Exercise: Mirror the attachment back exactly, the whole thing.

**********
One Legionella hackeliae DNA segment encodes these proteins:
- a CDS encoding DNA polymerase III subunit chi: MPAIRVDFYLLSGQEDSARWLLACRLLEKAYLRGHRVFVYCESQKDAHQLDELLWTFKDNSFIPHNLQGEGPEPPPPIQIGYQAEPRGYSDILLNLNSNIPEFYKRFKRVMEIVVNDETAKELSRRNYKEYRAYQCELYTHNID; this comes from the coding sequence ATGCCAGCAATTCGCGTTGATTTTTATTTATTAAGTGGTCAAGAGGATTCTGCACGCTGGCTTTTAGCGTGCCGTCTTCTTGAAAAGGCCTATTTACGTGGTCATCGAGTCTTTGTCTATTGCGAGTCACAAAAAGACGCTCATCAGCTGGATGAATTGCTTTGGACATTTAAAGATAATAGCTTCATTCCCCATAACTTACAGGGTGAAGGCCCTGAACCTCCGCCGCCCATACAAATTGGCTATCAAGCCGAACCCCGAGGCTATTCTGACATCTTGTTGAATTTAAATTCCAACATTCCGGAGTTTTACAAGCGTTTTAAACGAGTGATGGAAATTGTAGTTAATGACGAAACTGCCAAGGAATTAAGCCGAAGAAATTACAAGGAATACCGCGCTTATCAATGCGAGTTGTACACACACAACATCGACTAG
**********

One Legionella hackeliae DNA segment encodes these proteins:
- a CDS encoding DNA polymerase III subunit chi: MPAIRVDFYLLSGQEDSARWLLACRLLEKAYLRGHRVFVYCESQKDAHQLDELLWTFKDNSFIPHNLQGEGPEPPPPIQIGYQAEPRGYSDILLNLNSNIPEFYKRFKRVMEIVVNDETAKELSRRNYKEYRAYQCELYTHNID; this comes from the coding sequence ATGCCAGCAATTCGCGTTGATTTTTATTTATTAAGTGGTCAAGAGGATTCTGCACGCTGGCTTTTAGCGTGCCGTCTTCTTGAAAAGGCCTATTTACGTGGTCATCGAGTCTTTGTCTATTGCGAGTCACAAAAAGACGCTCATCAGCTGGATGAATTGCTTTGGACATTTAAAGATAATAGCTTCATTCCCCATAACTTACAGGGTGAAGGCCCTGAACCTCCGCCGCCCATACAAATTGGCTATCAAGCCGAACCCCGAGGCTATTCTGACATCTTGTTGAATTTAAATTCCAACATTCCGGAGTTTTACAAGCGTTTTAAACGAGTGATGGAAATTGTAGTTAATGACGAAACTGCCAAGGAATTAAGCCGAAGAAATTACAAGGAATACCGCGCTTATCAATGCGAGTTGTACACACACAACATCGACTAG